UWS Rebranding Controversy

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By Beau Dunne:
A plan to rebrand the University of Western Sydney is causing controversy among the university’s
students and staff after incomplete details were leaked to the public by unknown sources.
The university’s new branding is set to be unveiled to the public on the 30th August, when
thousands of people will attend the university’s open day across its multiple campuses.
However, 2,300 people have signed a petition against the rebranding after concern was raised on
social media about the details of the rebranding.
Michael Wright, from the Student Campus Council at Parramatta says that students have not been
adequately consulted on the rebranding since the process began in 2013.
Concern by Mr Wright over a lack of consultation was coupled by disappointment over a lack of
attention given to calls by the Parramatta SCC to address issues they have raised with the university,
including overcrowding issues with parking at the campus.
Mr Wright said that there has been a long tradition of the university not listening to students’
concerns, and that the lack of consultation on the rebranding was a reflection of that.
He said that it is important for the university to listen to students because they are a key stakeholder
in the university.
Mr Angelo Kourtis, ‘Vice President of People & Advancement’, addressed a gathering of
stakeholders on the university’s rebranding at a briefing held at the Werrington South
campus on the 30th July.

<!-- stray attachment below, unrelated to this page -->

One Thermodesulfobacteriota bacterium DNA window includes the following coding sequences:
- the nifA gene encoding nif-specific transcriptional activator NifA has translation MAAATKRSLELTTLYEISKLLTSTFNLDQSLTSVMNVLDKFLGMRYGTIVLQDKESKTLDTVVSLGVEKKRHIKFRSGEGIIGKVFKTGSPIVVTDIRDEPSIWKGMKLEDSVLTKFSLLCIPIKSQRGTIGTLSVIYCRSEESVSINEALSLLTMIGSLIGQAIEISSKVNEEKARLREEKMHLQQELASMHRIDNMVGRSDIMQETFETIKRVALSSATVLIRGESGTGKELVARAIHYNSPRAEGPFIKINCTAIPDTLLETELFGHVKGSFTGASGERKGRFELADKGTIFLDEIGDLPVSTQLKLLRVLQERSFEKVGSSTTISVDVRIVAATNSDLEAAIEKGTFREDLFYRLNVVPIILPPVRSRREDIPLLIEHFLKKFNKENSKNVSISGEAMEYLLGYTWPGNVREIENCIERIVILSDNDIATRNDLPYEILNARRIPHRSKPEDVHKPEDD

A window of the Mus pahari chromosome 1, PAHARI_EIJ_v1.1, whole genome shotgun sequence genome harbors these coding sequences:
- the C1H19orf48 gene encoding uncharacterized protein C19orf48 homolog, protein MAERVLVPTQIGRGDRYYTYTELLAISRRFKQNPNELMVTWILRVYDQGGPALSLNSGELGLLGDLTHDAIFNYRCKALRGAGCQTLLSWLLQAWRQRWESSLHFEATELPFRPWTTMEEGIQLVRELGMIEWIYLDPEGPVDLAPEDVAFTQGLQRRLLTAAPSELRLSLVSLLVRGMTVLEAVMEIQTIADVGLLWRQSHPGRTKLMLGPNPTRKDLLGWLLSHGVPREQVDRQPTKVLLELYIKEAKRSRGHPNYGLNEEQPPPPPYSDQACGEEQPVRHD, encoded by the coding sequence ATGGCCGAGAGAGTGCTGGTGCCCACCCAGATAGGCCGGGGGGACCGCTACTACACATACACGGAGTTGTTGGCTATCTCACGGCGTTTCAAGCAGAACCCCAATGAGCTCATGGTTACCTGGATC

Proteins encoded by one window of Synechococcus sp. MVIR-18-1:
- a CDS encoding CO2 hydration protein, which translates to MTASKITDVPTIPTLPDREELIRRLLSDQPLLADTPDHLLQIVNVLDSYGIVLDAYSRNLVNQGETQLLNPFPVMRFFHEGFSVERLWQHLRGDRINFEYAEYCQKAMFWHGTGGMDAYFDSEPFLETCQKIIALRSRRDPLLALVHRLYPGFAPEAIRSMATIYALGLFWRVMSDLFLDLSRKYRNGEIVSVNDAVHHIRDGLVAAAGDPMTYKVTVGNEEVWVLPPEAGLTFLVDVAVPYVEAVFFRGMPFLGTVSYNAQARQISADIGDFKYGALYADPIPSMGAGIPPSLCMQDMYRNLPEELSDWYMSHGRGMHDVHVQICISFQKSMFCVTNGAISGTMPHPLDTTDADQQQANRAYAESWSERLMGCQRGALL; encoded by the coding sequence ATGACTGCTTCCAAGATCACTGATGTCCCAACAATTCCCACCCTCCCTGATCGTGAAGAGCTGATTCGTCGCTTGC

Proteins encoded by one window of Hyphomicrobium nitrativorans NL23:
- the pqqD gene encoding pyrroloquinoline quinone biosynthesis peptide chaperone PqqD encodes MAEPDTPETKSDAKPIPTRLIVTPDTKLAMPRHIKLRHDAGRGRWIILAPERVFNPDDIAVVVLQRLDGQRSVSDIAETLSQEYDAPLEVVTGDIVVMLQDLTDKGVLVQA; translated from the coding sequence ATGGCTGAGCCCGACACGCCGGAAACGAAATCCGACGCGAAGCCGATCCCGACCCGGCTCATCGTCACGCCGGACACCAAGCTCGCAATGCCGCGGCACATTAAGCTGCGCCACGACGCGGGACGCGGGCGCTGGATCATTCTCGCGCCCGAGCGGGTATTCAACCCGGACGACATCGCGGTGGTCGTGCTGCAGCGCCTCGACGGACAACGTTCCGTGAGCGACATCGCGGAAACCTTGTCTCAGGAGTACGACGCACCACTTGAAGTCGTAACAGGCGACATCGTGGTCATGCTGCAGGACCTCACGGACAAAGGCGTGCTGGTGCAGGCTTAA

The briefing unveiled the university’s new colours and logo, as well as examples of marketing
material.
Mr Kourtis was optimistic that the reception of the new brand would be positive, once the full
details are released.
He said that the leaked details of the new brand were not in their context, and that the images were
bad quality.
The majority of comments on the new branding were positive in the q&a session after the briefing,
although concern was raised regarding the cost of the rebranding.
The current political climate of uncertainty over higher education changes, as well as the threat of
higher fees for students, has left some students wondering whether the money spent on the
rebranding could be better spent elsewhere.
The apparent lack of consultation on this issue has reinforced the stereotype for some students, that
the university is not listening to students and addressing their concerns.
Perhaps if the university was serious about listening to students it would fight alongside them
against the proposed higher education changes, or provide free parking at the campuses.
Mr Wright, from the Parramatta SCC, says that student representatives exist to do more than just
hand out free food to students, and their role should be recognised by the university through greater
consultation on projects like the rebranding.

 

IMAGE: Ian Southall

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